Modirrousta-Galian is a theoretical exoplanetologist specializing in super-Earths, sub-Neptunes, and their interactions with their host stars. His research builds on and connects principles from the atmospheric, geologic, and astrophysical fields to provide a theoretical explanation for observable phenomena.


Super-Earths (R ≲ 1.75R   ): Most super-Earths do not have hydrogen-rich atmospheres, so atmospheric spectroscopy is currently challenging. Because of this, it is common for researchers to constrain their compositions from mass and radius models even though the resultant degeneracies are large.  Modirrousta-Galian's research concerns with further constraining these bodies by considering their reflectivities. Different reflectivities could indicate different surface geochemistries, which can then be used to narrow down the bulk planetary composition. Furthermore, Modirrousta-Galian has focused on atmosphere-interior exchange and how this can lead to surprisingly large effects such as magma oceans dissolving large amounts of hydrogen.


Sub-Neptunes (1.75R   ≲ R ≲ 3.50R   ): Sub-Neptunes are exoplanets that typically have large primordial atmospheres and total masses less than ~10M   . Because of their hydrogen-rich atmospheres, spectroscopy is much more feasible than for super-Earths. This allows for their atmospheric constituents to be determined, but what does this mean? The atmospheric enrichment could be from (1) the original protoplanetary disc, (2) planetesimal accretion, or (3) erosion from the central embryo. These choices are not mutually exclusive, but determining which is the major source of enrichment can help constrain the bulk planetary composition. For example, if the atmosphere were rich in icy species due to the erosion of the central embryo, then the embryo would most probably be ice-rich. Considering the above, Modirrousta-Galian creates atmosphere-interior models and simulations in order to better understand sub-Neptunes.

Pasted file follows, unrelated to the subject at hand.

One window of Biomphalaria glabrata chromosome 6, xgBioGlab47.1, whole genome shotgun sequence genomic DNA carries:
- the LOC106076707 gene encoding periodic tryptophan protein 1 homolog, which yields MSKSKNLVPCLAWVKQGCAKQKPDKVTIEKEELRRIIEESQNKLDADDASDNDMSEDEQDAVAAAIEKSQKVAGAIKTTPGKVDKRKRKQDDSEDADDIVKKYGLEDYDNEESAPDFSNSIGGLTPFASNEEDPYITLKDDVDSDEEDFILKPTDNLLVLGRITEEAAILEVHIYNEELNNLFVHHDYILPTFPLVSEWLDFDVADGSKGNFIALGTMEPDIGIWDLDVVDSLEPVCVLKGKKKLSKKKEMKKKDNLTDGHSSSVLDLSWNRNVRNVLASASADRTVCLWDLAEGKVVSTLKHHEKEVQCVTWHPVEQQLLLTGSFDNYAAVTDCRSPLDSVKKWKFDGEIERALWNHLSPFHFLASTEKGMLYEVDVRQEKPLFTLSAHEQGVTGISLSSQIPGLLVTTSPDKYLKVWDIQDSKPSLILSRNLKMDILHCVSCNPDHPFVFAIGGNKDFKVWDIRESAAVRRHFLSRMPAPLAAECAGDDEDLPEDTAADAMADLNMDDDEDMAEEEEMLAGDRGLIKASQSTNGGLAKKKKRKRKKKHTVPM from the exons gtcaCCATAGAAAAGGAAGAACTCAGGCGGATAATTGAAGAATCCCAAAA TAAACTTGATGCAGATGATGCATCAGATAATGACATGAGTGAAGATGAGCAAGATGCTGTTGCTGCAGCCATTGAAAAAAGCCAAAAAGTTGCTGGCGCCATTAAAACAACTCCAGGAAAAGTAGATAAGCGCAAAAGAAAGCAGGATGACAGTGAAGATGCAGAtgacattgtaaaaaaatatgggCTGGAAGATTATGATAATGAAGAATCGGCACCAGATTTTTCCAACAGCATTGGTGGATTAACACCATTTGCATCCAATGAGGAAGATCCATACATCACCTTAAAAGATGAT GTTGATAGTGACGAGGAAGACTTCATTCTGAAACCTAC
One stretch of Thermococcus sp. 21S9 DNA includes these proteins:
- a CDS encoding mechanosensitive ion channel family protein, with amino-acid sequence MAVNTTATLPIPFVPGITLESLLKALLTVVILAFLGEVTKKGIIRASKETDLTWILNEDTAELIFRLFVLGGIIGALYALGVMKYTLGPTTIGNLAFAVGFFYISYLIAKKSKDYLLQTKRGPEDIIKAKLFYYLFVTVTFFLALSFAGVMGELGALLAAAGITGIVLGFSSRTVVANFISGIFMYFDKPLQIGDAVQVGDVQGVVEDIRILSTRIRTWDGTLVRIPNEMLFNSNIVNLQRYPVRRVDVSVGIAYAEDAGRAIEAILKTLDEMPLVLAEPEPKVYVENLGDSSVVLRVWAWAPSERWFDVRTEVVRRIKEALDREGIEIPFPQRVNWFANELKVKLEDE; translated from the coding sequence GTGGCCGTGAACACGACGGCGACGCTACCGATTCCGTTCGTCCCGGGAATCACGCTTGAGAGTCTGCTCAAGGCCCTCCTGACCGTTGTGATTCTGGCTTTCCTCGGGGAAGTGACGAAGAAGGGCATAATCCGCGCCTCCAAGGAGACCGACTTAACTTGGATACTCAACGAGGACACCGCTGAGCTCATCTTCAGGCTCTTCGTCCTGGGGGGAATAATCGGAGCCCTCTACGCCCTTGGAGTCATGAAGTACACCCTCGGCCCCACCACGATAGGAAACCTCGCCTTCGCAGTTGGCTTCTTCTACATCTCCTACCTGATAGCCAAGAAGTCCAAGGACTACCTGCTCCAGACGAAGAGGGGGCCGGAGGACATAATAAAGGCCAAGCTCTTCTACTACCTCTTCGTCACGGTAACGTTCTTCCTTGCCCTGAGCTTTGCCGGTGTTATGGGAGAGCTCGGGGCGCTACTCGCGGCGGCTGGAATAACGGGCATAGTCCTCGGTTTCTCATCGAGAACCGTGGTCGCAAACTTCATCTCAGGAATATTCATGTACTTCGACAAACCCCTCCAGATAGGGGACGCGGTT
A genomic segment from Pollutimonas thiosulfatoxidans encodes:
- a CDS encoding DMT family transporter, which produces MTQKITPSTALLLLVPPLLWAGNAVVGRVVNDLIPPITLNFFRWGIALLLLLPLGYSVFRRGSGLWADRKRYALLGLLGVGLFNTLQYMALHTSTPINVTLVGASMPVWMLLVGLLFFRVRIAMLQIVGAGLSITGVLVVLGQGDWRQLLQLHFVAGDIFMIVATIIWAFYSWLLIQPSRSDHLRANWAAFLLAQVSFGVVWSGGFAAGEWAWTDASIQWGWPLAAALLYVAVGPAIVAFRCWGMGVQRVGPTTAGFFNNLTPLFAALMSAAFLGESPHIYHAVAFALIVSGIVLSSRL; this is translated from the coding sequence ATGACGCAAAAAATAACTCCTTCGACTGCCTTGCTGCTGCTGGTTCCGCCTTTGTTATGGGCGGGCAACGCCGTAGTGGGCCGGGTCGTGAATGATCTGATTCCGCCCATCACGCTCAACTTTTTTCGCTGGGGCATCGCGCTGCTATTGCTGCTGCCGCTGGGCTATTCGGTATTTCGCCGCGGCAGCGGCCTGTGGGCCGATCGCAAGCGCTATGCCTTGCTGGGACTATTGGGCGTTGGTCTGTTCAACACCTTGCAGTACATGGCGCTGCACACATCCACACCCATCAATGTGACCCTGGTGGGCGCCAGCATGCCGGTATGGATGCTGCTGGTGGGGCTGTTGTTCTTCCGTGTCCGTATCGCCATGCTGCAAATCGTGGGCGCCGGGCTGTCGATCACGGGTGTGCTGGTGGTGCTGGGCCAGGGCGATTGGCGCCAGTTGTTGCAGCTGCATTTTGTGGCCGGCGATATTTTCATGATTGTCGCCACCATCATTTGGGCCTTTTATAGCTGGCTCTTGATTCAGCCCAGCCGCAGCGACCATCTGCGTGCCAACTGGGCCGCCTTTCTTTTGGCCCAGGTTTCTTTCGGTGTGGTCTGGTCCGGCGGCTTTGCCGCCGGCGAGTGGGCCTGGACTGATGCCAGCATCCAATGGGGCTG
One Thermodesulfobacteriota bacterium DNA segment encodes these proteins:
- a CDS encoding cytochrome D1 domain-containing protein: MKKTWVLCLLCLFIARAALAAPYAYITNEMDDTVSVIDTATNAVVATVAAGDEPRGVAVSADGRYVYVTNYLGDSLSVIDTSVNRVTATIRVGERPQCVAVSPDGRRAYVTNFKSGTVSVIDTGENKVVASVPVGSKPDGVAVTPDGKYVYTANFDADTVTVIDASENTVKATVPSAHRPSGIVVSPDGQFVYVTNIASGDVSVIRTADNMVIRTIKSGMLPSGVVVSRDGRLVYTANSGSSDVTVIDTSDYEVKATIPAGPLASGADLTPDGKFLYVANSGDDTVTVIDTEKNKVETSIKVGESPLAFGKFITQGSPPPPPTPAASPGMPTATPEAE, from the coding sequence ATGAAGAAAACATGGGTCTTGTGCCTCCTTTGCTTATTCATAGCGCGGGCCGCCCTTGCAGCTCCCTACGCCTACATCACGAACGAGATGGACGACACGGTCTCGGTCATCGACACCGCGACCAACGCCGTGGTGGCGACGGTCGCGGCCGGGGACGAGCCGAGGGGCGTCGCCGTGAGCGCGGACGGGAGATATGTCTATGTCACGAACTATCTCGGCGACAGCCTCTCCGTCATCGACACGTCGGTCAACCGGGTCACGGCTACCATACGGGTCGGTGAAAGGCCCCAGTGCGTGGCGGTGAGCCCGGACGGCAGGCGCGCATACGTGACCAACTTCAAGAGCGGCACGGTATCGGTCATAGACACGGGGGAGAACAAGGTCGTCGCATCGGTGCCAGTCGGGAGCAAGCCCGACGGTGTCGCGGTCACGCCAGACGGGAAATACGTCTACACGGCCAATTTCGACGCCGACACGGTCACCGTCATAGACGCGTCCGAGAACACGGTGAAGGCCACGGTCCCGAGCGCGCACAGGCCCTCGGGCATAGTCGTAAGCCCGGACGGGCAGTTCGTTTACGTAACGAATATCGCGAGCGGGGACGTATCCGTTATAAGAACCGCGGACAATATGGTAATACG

Star-planet interactions: It is essential to consider the way stars and planets interact in order to get a thorough understanding of the evolution of exoplanetary bodies. One such interaction is the X-ray and ultraviolet irradiation from host stars onto their exoplanets. When this is considered in conjunction with thermal effects, most close-orbiting small exoplanets can lose the entirety of their primordial atmospheres within a few million years. This can have several effects on the evolution and observed properties of certain bodies. For instance, if the original primordial atmosphere were large enough, the interior embryo may have become compressed resulting in an ultra-dense 'remnant core'.